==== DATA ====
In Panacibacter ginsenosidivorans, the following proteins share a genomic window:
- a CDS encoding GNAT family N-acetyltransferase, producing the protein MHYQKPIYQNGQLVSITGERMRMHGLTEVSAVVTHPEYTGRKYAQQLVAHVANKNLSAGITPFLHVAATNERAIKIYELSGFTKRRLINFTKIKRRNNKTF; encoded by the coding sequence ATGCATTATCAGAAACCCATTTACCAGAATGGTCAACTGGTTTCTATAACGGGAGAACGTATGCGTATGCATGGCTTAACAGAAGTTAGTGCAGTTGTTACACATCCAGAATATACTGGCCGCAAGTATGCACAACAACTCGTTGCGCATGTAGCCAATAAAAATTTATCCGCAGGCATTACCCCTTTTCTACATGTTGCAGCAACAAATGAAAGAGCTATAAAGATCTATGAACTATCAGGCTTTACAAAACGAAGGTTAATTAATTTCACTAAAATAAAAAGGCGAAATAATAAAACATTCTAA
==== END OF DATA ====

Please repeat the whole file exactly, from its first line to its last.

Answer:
In Panacibacter ginsenosidivorans, the following proteins share a genomic window:
- a CDS encoding GNAT family N-acetyltransferase, producing the protein MHYQKPIYQNGQLVSITGERMRMHGLTEVSAVVTHPEYTGRKYAQQLVAHVANKNLSAGITPFLHVAATNERAIKIYELSGFTKRRLINFTKIKRRNNKTF; encoded by the coding sequence ATGCATTATCAGAAACCCATTTACCAGAATGGTCAACTGGTTTCTATAACGGGAGAACGTATGCGTATGCATGGCTTAACAGAAGTTAGTGCAGTTGTTACACATCCAGAATATACTGGCCGCAAGTATGCACAACAACTCGTTGCGCATGTAGCCAATAAAAATTTATCCGCAGGCATTACCCCTTTTCTACATGTTGCAGCAACAAATGAAAGAGCTATAAAGATCTATGAACTATCAGGCTTTACAAAACGAAGGTTAATTAATTTCACTAAAATAAAAAGGCGAAATAATAAAACATTCTAA